Iowa State University
Department of Economics
Econ 101
Fall 2006
Subhra Bhattacharjee
[email protected]
269 Heady Hall
Principles of Microeconomics
Section 4
Class Hours: MWF 1.10 – 2.00 pm
Location: Kildee 125
Course website:
Course organization:
 Lectures – Class meets on MWF between 1.10 pm and 2.00 pm. All exams
except the final one are scheduled during class hours
 Office Hours – Subhra Bhattacharjee – F – 10 am -1 pm at 269 Heady Hall or by
 TA information:
o Ranojoy Basu – B4 Curtiss Hall; [email protected]
o Suman Majumdar – B11 Curtiss Hall; [email protected]
o Hai-Lan Yang – B13 Curtiss Hall; [email protected]
o Lin Yang – 275 Heady Hall; [email protected]
o Tian Yu – B11 Curtiss Hall; [email protected]
 Reading Material – The textbook for the course is “Microeconomics – Principles
and Applications” by Robert E. Hall and Mark Lieberman, Third Edition. Feel
free to buy an earlier edition if you wish. You do not have to buy the book. You
are required to subscribe to Aplia and it gives you the option of using the online
version of the book (see instructions on Aplia registration).
 Mathematical Prerequisites – For the mathematically inclined, economics has a
lot of scope for application of advanced mathematics. For this class, however, we
will limit our use of mathematics to the minimum possible. Knowledge of
elementary, high school level algebra and use of graphs will suffice. If you have
problems with any of the tools that we use in class, please see me or one of the
TAs right away.
 Homework – Graded homeworks will be assigned on Aplia for every week of
class except the dead week. In addition there will be practice problems with you
are encouraged to solve before class. They are not graded or required but they do
earn you extra credits. Please see Aplia information for further details.
 Exams – There will be eight exams spaced out over the duration of the course –
roughly one each alternating week. The dates for the exams will be posted on the
website and announced in class well in time. All exams except the final will take
place during class hours. There will be no make up exams but your two lowest
scores will be dropped while calculating your grade.
 Final Grades – Your final grades will be computed as follows: Homeworks –
10%; Each exam - 15%
 Extra Credits – A set of practice problems will be assigned on Aplia every week
on the topic to be covered that week. These are not graded and you get feedbacks
on them right away. You are encouraged though not required to solve them before
a topic is taught in class. If you attempt every single one of these practice
problems during the semester and get at least 40 percent of the questions correct,
you earn 5 extra credits to be added on to the final grade. That can make a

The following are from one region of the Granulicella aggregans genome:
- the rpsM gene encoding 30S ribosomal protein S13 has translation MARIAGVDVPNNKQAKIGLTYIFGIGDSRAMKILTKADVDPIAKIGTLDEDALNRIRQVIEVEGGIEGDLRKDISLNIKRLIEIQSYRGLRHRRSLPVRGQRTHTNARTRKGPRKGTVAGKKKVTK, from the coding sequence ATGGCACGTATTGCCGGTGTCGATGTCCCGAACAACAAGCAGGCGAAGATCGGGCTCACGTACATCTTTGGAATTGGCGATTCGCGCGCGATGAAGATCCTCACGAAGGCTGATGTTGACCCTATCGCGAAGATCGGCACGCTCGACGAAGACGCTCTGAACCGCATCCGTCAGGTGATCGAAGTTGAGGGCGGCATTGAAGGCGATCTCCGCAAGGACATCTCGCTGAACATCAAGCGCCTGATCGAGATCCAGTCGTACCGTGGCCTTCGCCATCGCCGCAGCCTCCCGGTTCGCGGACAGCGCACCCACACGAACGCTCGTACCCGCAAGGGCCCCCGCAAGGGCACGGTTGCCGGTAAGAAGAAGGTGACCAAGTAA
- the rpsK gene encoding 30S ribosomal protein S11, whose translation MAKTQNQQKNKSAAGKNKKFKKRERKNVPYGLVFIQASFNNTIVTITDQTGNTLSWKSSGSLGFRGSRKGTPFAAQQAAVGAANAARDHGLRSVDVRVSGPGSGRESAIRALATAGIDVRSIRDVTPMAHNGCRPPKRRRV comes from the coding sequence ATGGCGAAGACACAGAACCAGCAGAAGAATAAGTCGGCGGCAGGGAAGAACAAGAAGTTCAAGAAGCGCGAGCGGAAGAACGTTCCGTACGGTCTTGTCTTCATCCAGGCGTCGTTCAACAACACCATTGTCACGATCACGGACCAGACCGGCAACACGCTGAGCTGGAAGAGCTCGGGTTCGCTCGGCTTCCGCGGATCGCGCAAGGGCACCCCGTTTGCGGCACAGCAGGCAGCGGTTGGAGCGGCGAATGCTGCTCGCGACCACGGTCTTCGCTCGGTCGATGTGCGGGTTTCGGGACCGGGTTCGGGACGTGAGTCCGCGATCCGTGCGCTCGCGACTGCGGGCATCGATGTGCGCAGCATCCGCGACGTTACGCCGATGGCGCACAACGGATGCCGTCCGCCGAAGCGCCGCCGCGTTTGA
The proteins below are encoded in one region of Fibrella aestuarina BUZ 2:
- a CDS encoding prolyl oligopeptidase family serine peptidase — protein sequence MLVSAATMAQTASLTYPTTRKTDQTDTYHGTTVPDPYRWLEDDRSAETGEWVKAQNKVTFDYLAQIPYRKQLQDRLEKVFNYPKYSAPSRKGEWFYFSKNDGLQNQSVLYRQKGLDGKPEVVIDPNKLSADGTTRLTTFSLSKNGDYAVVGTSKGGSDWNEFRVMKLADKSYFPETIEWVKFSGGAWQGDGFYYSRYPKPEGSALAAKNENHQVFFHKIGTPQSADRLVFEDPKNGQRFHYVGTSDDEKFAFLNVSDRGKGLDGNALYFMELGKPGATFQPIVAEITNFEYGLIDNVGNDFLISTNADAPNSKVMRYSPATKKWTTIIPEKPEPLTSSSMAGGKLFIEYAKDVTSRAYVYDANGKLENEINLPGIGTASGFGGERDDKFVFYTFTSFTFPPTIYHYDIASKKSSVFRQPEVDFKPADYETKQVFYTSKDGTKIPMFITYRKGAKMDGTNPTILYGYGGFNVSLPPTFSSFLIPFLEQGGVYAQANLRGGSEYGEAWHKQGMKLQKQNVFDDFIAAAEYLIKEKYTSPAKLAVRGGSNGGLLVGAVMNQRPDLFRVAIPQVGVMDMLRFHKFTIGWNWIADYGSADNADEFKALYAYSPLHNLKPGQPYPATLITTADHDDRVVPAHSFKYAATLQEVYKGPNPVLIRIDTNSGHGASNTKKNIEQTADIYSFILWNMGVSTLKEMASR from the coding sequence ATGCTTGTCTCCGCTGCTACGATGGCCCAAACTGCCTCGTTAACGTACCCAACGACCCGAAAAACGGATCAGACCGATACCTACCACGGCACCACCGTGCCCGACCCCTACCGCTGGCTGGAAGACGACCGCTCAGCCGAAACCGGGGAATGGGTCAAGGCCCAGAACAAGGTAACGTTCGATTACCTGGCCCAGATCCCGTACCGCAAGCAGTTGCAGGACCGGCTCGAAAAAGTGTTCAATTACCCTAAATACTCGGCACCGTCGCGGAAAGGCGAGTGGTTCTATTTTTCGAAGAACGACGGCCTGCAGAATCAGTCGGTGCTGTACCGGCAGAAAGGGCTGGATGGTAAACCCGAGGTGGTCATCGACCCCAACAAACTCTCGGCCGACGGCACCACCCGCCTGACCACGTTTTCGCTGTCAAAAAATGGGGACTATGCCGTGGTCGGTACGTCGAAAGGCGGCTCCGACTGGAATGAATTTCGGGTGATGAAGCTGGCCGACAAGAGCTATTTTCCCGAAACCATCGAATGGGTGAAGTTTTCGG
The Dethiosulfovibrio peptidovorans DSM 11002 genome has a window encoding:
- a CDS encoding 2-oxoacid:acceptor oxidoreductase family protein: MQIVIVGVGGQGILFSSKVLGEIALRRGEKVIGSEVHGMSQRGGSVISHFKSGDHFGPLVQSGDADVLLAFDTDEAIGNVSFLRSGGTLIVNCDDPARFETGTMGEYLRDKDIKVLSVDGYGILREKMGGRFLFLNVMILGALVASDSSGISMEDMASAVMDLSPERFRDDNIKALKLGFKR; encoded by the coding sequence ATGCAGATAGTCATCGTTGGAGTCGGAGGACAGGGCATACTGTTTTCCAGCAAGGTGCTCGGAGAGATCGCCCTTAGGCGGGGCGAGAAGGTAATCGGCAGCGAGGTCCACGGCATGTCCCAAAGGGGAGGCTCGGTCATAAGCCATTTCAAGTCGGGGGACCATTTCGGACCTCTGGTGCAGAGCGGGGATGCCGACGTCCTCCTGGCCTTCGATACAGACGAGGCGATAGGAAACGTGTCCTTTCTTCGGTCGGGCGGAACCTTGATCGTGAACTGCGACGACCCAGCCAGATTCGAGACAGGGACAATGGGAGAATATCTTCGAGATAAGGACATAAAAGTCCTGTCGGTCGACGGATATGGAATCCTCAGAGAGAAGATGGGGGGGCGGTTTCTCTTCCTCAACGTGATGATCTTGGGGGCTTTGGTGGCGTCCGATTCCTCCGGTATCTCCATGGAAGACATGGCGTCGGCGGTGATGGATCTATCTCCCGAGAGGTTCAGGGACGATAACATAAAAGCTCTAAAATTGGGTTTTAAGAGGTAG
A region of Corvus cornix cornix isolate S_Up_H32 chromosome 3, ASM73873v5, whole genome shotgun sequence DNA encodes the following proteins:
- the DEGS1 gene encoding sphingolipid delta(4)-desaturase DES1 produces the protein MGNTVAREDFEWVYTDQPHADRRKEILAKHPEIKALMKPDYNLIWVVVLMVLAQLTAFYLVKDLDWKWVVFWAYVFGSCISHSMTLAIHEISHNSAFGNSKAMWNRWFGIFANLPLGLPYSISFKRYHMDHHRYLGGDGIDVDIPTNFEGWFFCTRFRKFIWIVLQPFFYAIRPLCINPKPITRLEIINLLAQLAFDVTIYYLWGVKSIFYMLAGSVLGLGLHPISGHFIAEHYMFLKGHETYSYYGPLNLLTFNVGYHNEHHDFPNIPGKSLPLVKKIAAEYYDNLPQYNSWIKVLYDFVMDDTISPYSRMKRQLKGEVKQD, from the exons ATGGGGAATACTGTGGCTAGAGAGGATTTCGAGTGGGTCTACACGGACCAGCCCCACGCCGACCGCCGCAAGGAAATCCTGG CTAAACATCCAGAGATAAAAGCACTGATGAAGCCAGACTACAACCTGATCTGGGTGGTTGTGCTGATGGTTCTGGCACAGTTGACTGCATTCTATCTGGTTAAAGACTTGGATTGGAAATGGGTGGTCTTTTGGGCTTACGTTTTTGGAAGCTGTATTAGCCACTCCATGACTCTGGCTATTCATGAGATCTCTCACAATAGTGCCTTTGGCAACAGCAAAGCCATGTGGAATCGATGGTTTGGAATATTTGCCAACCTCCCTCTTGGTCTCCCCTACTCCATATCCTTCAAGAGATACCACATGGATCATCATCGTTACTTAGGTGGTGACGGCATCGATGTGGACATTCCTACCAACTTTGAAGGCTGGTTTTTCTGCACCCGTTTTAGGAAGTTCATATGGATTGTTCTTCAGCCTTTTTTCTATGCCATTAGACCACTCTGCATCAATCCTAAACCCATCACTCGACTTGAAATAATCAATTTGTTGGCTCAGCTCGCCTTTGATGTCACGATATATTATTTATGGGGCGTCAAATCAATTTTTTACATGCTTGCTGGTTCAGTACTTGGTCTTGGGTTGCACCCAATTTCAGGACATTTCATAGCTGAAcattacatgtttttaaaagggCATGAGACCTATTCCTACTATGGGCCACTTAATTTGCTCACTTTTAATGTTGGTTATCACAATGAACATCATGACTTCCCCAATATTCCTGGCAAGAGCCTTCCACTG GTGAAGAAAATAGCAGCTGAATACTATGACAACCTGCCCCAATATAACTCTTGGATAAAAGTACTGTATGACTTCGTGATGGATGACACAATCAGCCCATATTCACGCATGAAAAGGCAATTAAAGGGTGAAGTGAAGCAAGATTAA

difference of a single grade, i.e take you from a B+ to an A- or from an A- to an
 Disabilities: If you have a disability and require accommodations, please contact
me right away so that your learning needs may be appropriately met. No
retroactive accommodations will be provided in this class. You will need to
provide documentation of your disability to the Disability Resources (DR) office,
located on the main floor of the Student Services Building, Room 1076, 515-2947220.
 Help room: The economics Help Room is located in 178 Heady Hall. Tentative
hours: MTWR 9-6, F 9-4. It is manned by graduate TAs who will be able and
willing to help you out with any questions you might have regarding the material
or mathematical techniques. They will, however, not solve entire homeworks for
 Other Stuff: If you find that you are unable to understand lectures or have any
other problems, it is a good idea to get in touch with the TAs or me right away.
Do check the course website regularly for announcements and other information
relating to the course.
List of Core Topics
1. What is economics? Microeconomics and Macroeconomics. The ‘model’ as a
means of analyzing real economic events. Why economists disagree. Opportunity
2. The basic units of microeconomic analysis – buyers, sellers, markets. Firms,
households, markets. Demand and supply.
3. Mathematical preliminaries.
4. Topics in demand and supply
5. Theory behind the demand curve – theory of consumer behaviour.
6. Theory behind the supply curve - Production theory.
7. Theory of the firm – profit maximization.
8. Market structures: Perfect competition, monopoly, monopolistic competition,
oligopoly. Why is market structure important?
Perfect Competition
10. Monopoly
11. Monopolistic competition
12. Oligopoly. Introduction to game theory.
13. Game theory: Origin, areas of application, definitions. Prisoner’s dilemma, Battle
of the sexes. Pure strategy Nash equilibria.
14. Economic efficiency
15. Comparative advantage and gains from international trade